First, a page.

rel=”canonical” for non-HTML files?

Update in June 2011: Google now supports
rel=”canonical” in the HTTP header
! It’s party time.


Q: How would Google implement rel=”canonical” for non-HTML files?


A: Likely through the link entity in the HTTP header. It would look something like this:


HTTP/1.1 200 OK
Date: Tue, 20 Apr 2010 07:28:14 GMT
Server: Apache/2.2
Content-Type: text/html; charset=UTF-8
Link: <>; rel="canonical"
Transfer-Encoding: chunked


Q: When will this feature be ready?


A: Oh no, sorry if I misled. We probably won’t support this any time soon.


Q: Rats!


A: That’s not a question.


Q: So why wouldn’t you guys support rel=”canonical” in the HTTP header?


A: Truth is, we’ve discussed it internally and we’re currently leaning toward the worry that it may cause more damage than benefit.

  • An HTTP header with rel=”canonical” could be too obscure for many webmasters to debug — it’s a lot more obvious to troubleshoot when it’s in the HTML source.
  • We favor verifying correct adoption/implemention before increasing support for new features. For example, we waited some time before rolling out cross-domain rel=”canonical” to be sure same-domain rel=”canonical” was largely properly implemented.
  • Less notably, it’s not an often requested feature.
  • Update on 04/20/2010: We still use URLs in your Sitemap as a hint for your preferred canonical whether it’s HTML or non-HTML content (thanks to John for mentioning this!). So when we have a cluster of duplicates, your Sitemap URL can be the display version and obtain the linking properties from the cluster. Unlike rel=”canonical”, it’s not quite as strong a signal and it doesn’t have the ability to actually cluster dupes.


Last thing: If you feel that the lack of HTTP header support for non-HTML files is a gaping hole in rel=”canonical” functionality, let us (me) know. Otherwise, it’ll probably remain low to miniscule priority for some time to come.

Pseudocode for giving compliments

Women are diverse. And, in this beautiful diversity of women, there are some (like me) who are (at times) slightly neurotic (let’s pretend it’s endearing?). I think this is one reason why, if you’re a boy, complimenting a woman can be difficult.


Women are people, and people can be caught up in their thoughts, past relationships, childhoods, etc. Navigating personalities and knowing the “right”, or even just the “all right,” thing to say can be like walking through a minefield. What worked in one situation could be a total turnoff the next time around.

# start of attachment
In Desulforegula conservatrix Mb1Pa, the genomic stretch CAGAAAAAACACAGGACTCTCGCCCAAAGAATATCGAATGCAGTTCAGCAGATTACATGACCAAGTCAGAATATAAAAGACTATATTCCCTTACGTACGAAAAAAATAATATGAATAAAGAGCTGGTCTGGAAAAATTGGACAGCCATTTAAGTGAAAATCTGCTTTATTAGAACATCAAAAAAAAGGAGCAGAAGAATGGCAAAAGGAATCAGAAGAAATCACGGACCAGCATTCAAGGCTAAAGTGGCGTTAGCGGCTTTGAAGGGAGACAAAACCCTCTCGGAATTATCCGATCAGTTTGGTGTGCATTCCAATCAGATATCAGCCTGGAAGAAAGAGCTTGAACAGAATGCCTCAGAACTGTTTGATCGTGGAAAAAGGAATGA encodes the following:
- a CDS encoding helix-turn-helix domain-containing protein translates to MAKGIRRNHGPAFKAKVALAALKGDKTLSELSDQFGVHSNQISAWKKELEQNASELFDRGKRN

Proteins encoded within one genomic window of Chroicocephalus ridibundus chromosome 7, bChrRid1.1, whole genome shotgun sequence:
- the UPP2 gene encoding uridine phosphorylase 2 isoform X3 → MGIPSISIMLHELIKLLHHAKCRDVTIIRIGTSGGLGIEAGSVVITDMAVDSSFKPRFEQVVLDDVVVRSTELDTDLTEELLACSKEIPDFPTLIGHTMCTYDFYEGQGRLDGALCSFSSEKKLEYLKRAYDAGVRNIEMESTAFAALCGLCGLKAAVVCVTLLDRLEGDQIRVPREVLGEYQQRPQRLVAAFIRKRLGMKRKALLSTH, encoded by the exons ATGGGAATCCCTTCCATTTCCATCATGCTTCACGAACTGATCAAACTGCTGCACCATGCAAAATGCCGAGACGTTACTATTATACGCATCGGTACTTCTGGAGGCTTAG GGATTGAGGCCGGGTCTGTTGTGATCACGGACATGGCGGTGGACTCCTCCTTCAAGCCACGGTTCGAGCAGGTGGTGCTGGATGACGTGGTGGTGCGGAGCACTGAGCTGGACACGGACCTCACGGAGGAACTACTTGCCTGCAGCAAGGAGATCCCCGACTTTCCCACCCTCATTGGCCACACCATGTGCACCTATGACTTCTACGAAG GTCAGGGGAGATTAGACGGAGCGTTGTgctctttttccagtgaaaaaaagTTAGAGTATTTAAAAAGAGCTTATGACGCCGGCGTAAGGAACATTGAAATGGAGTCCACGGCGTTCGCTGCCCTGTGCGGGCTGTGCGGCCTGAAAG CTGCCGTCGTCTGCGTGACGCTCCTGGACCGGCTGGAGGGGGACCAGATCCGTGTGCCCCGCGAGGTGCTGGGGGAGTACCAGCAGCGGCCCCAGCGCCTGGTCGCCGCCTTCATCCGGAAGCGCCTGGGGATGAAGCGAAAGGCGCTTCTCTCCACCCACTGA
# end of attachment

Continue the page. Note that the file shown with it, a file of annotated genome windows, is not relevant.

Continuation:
In most aspects of life, randomness sucks. If you’re a man, and if a woman has taken your compliment the wrong way, I empathize. I hope that all compliments from nice guys are accepted as they were intended, but for whatever reason, sometimes compliments falter — either they fall flat or they do more harm than good.


For all my neuroses, I’d still like to think that I’m logical. Here’s my first pass at creating a complimenting algorithm to help guys make more sense of (at times, crazy) people like me.


Again, pease note that I, Maile Ohye, am strange/nutty/<your-adjective-here>. The tests and algorithm do not apply across the board.


Compliment test cases


  1. On the phone: “You’re perfect.”
    I could literally feel my brain pagefaulting when I heard this — my flaws are numerous. He seemed fairly sincere, but this had to be a joke. He later clarified that by “perfect”, he meant that he “respected me and held me in high regard.” So while my first reaction was “this guy is illogical” this compliment had a happy ending.

  3. At a bar: “You’re pretty.”
    FAIL (So sorry, kind of harsh, I know)
    It’s always nice to hear that you’re pretty, but it feels a bit strange, too. I tend to wonder how many drinks he’s had, and whether he has any interest in me as a person. Besides, “pretty” isn’t an adjective I would use to describe myself. It’s just so dainty.

  5. Accidentally turning/bumping into each other at a bar: “Wow, you’re pretty!”
    So spontaneous it’s sweet.

  7. At a bar: “You’re pretty. But you probably hear that all the time. I just really like your smile.”
    Lol, thanks! (I’ll take it.)

  9. If you’re in a relationship together: “You look pretty!”
    Aww. So nice of you to say.

  11. All of the compliments above, but said to me in my early twenties.
    You could’ve said “I love your pink hair” and I would’ve eaten it up.
    Update on 04/13/2010: To clarify, I never had pink hair.

    My algorithm for giving compliments in common situations


    if (she’s your girlfriend || she’s not super confident) {
      needs and/or likes reassurance = true;
      desires appreciation for how she hopes to see herself = true;
      noteToSelf(needs and/or likes reassurance, desires appreciation for how she hopes to see herself);
      // also good to randomize calling customizedCompliment()


    if (you’re pre-relationship) && (she’s a confident person || she’s no longer in her early 20’s) {
      needs reassurance = false;
      desires appreciation for how she hopes to see herself = true;
      noteToSelf(needs reassurance, desires appreciation for how she hopes to see herself);
      if (your compliment is truly spontaneous) || (your authority on the topic is indisputable) || (your sincerity is unmistakable) {
      else {
        // best to elaborate


    Please let me know if this doesn’t make sense.